Recording & listing historical sites
You can help to record Second World War sites in the New Forest or Hampshire and submit them to be considered for protection.
One of the more common questions often asked when people first start learning about discovering WW2 heritage locally is how protection and status works. The key thing to remember is just because a historical aspect (such as a pillbox) is known about locally, it doesn’t mean it’s protected as a piece of heritage.
But that’s where you can help.
You can help to record WW2 sites in the New Forest and Hampshire and also submit them to be possibly considered for protection.
Chris Kolonko, an archaeologist specialising in UK’s Second World War home front and defences, has created the following guide which explains how it works.
How to record a site of historic interest
Perhaps you want to help record preserve a military site you have found in Hampshire? Or it could be that have you found something you think isn’t recorded anywhere? What you need to do is get in touch with the Hampshire Archaeology and Historic Building Record (HAHBR) – details further down the page.
This can make a positive difference to the preservation of wartime sites in Hampshire by providing your observations, photographs and other sources of information to the HAHBR (here’s a great explainer).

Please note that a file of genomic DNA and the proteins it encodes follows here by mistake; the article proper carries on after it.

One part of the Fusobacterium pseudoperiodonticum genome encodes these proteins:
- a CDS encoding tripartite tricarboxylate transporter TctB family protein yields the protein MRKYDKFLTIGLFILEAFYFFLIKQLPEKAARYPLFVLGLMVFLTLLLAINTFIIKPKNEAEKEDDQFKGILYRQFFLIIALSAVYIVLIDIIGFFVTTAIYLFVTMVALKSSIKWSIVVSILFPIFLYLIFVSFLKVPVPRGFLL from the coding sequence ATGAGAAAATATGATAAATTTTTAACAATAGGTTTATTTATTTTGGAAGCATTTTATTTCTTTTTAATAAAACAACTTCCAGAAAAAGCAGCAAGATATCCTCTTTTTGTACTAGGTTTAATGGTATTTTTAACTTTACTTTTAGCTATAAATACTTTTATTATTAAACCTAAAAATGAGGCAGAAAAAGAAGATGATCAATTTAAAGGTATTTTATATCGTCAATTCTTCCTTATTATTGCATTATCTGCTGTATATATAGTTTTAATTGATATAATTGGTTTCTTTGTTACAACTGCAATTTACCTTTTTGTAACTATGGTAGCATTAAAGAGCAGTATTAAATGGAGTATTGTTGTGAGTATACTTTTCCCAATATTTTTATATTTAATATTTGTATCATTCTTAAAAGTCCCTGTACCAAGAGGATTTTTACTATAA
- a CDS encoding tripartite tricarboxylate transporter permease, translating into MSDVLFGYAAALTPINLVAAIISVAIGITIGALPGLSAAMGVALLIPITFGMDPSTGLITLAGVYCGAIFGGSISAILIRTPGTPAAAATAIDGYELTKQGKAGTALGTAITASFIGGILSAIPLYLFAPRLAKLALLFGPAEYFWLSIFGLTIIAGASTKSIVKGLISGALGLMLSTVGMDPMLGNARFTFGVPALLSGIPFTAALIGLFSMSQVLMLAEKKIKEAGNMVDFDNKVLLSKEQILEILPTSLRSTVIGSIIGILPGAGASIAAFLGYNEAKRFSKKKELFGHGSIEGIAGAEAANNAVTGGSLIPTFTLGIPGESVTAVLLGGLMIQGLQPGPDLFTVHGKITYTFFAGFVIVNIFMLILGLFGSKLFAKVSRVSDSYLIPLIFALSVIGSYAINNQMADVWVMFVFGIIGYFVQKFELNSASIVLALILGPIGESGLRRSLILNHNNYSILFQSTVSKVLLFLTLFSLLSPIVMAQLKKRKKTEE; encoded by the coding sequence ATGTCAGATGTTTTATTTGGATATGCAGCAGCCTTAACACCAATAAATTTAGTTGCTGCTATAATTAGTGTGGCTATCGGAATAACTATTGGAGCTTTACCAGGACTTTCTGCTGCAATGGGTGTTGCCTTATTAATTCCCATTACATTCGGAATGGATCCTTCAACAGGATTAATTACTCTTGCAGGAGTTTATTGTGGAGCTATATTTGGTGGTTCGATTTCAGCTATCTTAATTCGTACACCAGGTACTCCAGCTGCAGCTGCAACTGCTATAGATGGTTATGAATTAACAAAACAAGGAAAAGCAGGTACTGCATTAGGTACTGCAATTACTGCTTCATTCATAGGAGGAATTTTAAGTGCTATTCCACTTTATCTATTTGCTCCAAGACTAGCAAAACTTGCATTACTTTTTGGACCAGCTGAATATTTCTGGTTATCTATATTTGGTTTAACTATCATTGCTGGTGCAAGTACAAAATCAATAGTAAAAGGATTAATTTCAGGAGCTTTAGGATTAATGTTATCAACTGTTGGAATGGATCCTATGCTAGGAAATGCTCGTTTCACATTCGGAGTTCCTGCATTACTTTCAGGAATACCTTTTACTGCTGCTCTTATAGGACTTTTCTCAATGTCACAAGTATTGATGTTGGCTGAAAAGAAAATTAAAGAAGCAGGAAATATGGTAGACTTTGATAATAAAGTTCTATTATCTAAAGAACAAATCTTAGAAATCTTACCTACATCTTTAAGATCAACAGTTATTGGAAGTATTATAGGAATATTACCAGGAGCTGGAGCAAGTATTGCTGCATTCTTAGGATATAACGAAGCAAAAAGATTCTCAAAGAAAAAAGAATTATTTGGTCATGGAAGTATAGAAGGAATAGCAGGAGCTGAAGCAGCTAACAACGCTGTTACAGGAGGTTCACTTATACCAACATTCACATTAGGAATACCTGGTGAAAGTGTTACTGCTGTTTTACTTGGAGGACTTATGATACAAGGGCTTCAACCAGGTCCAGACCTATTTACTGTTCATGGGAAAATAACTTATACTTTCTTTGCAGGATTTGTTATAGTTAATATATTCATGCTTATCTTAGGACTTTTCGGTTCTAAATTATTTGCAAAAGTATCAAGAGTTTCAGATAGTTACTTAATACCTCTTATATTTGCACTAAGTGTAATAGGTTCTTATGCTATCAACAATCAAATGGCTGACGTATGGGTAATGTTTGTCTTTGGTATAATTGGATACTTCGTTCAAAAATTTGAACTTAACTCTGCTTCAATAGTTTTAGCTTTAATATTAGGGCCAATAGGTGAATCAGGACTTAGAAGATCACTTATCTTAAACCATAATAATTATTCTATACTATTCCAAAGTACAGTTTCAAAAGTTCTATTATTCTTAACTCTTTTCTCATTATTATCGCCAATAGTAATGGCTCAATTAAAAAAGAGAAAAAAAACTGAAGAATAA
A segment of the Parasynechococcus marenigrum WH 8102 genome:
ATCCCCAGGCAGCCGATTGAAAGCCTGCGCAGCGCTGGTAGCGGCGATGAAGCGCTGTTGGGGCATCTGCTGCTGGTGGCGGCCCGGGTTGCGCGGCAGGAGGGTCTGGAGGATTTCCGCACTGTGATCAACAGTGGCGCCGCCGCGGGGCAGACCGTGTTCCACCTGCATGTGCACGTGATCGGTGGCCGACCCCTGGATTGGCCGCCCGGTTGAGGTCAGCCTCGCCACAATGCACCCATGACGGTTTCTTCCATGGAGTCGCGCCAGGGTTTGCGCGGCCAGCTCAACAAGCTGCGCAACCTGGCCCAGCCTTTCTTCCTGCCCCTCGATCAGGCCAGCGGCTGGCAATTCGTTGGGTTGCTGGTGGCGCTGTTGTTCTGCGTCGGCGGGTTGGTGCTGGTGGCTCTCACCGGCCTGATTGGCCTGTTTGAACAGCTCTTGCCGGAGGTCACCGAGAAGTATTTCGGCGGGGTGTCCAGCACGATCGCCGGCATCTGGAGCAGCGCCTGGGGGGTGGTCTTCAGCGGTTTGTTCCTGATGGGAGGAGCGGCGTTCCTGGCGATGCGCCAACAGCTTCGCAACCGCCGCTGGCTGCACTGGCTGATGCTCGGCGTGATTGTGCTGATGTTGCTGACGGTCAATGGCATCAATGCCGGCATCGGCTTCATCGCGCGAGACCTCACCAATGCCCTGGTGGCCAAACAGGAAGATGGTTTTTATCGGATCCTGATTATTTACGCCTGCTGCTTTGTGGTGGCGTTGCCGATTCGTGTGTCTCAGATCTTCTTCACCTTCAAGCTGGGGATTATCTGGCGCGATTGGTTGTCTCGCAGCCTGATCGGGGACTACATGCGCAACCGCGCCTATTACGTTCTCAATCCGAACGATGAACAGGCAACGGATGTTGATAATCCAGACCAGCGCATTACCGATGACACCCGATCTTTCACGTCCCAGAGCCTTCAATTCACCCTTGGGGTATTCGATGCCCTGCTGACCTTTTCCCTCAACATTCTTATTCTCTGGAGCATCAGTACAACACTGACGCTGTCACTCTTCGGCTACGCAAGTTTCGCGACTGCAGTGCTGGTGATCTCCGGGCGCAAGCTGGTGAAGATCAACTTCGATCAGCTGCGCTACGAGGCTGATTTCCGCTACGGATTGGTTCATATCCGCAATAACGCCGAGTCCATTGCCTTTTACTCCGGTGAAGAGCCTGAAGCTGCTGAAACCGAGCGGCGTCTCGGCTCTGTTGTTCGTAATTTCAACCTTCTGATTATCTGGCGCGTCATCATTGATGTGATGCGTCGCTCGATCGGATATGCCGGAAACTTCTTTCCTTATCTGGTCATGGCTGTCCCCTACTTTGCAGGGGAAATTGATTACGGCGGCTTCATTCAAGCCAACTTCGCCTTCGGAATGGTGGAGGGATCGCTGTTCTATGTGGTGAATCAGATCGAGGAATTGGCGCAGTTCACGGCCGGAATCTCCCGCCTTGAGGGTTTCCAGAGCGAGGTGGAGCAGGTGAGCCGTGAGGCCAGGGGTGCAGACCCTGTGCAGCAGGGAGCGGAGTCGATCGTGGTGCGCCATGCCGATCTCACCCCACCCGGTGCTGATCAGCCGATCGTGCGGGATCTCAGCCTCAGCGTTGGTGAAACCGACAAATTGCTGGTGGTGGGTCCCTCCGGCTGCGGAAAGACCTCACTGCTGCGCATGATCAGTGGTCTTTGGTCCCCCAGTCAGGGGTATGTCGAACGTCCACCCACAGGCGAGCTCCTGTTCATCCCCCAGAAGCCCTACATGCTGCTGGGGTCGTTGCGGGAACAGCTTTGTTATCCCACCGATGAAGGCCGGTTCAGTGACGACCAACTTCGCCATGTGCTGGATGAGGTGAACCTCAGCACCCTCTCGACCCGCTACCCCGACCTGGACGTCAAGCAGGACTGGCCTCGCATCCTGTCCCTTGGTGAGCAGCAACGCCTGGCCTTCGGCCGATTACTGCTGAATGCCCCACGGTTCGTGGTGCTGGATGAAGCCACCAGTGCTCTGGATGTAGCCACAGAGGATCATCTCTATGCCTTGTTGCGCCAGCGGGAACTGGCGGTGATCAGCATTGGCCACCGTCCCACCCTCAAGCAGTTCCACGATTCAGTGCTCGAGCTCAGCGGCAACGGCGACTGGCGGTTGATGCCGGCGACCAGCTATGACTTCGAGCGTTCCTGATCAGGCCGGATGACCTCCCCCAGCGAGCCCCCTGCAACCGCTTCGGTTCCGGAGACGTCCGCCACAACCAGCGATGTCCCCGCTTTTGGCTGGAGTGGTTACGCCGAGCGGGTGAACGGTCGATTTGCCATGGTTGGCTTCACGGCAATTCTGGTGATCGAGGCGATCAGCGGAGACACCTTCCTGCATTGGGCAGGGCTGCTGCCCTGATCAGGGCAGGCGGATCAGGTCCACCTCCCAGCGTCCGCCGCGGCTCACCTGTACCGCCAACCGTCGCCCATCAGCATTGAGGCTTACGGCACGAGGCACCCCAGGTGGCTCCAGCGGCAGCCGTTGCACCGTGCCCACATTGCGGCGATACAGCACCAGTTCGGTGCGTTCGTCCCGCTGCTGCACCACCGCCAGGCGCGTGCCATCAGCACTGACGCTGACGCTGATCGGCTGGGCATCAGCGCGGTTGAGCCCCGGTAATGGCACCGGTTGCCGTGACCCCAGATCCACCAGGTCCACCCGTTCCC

The HAHBR is the Historic Environment Record (HER) for the county of Hampshire. This is a curated database of information relating to historic buildings, archaeological sites, archaeological finds, and sites of historic value in the county.
This is also Hampshire County Council’s definitive record and the information is central to informing the planning process; ensuring planning applications and development work causes as little damage as possible to archaeological sites, historic buildings, and other important features and where possible, are preserved or incorporated into new building developments.
The information is also used to inform preservation strategies for significant and important archaeological sites. HER data is also often used to inform the process of applying Listed/Scheduled status to significant monuments.
Most HERs, and their equivalents, are desperate for up-to-date information regarding 20th century military sites to help aid their work informing the planning process. Due to a lack of engagement with local HERs, we are now seeing that the archaeological record for many wartime sites is not adequate in terms of ensuring preservation by record or showing significance at a local level.
It is more important than ever to contact your local HER, add new information such as site descriptions and photos, and most importantly make your voice heard to show that wartime sites are important.
You can find contact details for the Hampshire Archaeology and Historic Building Record over on the Heritage Gateway site by clicking here.
The Hampshire Archaeology and Historic Building Record can also be searched online via Heritage Gateway or Hantsweb.
If a historical wartime site is not on the HER, then it isn’t recorded. This means that unrecorded sites or structures can be vulnerable to demolition during development. HAHBR should always be the first point of contact for finding information or recording a site.
You can find out more about the role of the HERs in the UK in this guide from the UK Second World War Heritage’s HER Guide.